31 October 2014
 

Differences in biologic dose-escalation, non-biologic and steroid intensification among three anti-TNF agents: evidence from clinical practice

Purchase this articleRheumatology Article

R. Moots, B. Haraoui, M. Matucci-Cerinic, P. van Riel, J. Kekow, T. Schaeverbeke, A. Davis, M. Tedeschi, B. Freundlich, D. Chang, A. Singh

University of Liverpool Academic Rheumatology Unit, University Hospital Aintree, Liverpool, UK. rjmoots@liv.ac.uk

CER3958 Submission on line
Full Paper

Abstract

OBJECTIVES:
To evaluate prevalence of dose escalation among RA patients in normal clinical practice treated with etanercept, adalimumab or infliximab and to estimate its economic impact.
METHODS:
A retrospective observational study of 739 patients with RA receiving continuous treatment with etanercept (n=319), adalimumab (n=313) or infliximab (n=107) for 18 months. Dose escalation, intensification of concomitant DMARDs and risk of dose escalation were evaluated, as well as costs.
RESULTS:
Significantly more patients prescribed adalimumab (10%, p<0.001) or infliximab (35%, p<0.001) experienced dose escalation compared with patients treated with etanercept (3%). DMARD or steroid dose adjustment, when added as criteria of escalation, occurred more often among patients treated with adalimumab (28%; p=0.022) or infliximab (47%; p<0.001) than those prescribed etanercept (19%). Independent of confounding covariates, hazard of dose escalation was significantly higher for either infliximab (28.1-fold) or adalimumab (4.9-fold) relative to etanercept. Escalation among subjects treated with either infliximab or adalimumab incurred statistically significant increases in total cost of care compared with non-escalators whereas such differences observed for subjects treated with etanercept were not significant.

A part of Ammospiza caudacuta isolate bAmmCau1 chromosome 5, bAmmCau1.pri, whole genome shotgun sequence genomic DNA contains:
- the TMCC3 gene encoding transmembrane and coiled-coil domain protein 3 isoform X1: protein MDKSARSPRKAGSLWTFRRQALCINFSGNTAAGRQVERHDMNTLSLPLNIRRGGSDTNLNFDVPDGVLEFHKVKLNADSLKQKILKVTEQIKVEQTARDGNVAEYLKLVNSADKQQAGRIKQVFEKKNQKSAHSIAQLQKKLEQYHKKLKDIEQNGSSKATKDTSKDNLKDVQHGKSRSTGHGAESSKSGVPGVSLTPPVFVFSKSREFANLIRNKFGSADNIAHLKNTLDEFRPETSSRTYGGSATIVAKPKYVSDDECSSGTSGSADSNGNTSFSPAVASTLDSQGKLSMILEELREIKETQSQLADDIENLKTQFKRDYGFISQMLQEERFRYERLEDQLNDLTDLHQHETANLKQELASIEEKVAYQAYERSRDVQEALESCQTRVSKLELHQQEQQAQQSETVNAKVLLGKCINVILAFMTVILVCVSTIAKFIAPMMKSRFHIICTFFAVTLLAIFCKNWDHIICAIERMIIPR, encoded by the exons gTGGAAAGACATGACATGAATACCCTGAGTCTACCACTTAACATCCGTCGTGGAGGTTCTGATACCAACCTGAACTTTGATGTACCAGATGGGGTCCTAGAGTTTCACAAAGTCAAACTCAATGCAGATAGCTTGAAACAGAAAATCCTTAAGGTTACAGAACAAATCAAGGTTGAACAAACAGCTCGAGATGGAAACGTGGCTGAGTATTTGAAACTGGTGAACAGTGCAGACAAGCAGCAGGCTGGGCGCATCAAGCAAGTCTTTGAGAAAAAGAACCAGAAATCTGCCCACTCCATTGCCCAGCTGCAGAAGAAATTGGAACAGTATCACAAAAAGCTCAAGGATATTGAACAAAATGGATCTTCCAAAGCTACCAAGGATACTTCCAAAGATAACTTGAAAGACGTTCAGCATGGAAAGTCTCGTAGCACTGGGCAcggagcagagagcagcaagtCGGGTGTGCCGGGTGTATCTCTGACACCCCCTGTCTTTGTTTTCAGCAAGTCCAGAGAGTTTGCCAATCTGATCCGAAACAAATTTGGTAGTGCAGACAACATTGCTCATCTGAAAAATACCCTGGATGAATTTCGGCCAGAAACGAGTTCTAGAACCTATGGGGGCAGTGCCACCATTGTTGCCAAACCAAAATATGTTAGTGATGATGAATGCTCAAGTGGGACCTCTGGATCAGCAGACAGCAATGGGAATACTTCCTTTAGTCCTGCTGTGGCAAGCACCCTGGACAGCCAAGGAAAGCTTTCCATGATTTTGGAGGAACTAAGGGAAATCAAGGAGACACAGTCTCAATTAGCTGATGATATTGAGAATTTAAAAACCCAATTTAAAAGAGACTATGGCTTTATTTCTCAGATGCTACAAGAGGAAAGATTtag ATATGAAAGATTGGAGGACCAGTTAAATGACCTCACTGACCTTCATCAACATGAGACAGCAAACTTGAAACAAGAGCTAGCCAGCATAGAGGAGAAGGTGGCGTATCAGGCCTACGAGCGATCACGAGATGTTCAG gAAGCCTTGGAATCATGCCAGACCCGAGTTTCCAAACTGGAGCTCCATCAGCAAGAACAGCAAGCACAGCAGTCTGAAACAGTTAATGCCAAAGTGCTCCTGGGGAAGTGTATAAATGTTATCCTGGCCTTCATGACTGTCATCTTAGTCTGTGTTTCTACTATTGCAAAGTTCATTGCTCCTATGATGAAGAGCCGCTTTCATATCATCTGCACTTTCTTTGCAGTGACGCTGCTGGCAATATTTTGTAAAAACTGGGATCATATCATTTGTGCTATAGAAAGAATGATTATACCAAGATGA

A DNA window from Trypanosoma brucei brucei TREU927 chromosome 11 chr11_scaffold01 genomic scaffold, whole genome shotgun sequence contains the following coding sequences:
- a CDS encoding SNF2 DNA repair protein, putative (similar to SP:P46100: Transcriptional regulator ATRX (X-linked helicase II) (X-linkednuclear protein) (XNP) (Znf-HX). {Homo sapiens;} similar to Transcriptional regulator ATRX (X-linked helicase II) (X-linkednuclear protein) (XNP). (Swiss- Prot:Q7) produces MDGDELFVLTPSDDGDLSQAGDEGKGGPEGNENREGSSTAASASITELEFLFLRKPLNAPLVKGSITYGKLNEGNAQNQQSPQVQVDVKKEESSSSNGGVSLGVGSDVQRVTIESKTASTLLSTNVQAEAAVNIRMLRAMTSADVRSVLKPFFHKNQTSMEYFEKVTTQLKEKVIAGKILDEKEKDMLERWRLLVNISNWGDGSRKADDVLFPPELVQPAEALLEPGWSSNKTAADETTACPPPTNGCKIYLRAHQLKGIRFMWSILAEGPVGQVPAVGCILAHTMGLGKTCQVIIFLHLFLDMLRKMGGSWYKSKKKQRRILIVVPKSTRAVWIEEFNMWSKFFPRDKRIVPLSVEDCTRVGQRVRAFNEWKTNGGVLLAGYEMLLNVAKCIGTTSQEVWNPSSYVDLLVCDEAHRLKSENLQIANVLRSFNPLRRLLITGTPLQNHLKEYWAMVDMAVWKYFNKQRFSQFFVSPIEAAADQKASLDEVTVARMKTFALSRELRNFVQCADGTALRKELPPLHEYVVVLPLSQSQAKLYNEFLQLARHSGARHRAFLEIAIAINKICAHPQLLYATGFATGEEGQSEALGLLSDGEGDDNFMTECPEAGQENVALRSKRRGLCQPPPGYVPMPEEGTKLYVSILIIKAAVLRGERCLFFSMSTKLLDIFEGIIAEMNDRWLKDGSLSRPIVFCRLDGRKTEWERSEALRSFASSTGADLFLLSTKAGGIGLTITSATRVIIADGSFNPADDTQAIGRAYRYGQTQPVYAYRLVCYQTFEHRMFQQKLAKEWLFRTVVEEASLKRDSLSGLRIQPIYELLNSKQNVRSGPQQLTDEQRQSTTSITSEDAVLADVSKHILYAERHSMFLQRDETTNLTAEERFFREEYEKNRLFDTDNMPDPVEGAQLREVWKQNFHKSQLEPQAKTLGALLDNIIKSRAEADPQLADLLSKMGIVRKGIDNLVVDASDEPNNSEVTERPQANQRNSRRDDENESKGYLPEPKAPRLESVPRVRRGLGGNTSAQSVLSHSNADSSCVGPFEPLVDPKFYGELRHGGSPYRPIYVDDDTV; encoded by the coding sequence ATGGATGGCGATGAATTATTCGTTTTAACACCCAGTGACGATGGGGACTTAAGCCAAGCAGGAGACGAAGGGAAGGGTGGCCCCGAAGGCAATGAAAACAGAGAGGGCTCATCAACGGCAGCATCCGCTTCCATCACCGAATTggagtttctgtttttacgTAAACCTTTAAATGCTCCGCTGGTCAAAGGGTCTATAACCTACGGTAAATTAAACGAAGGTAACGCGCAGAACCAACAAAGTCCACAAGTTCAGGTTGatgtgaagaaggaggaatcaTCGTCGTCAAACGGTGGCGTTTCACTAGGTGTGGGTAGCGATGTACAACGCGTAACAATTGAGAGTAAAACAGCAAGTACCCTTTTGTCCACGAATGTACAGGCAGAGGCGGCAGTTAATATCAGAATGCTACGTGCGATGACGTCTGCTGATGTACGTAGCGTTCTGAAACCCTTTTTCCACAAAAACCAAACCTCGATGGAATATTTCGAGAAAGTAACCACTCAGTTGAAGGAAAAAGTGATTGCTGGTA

CONCLUSIONS:
Patients receiving monoclonal antibody therapies, adalimumab or infliximab, had significantly higher rates of dose escalation than patients receiving the soluble TNF receptor, etanercept, and related costs were higher.

PMID: 21345289 [PubMed]

Received: 28/06/2010 - Accepted : 05/10/2010 - In Press: 23/02/2011 - Published: 23/02/2011

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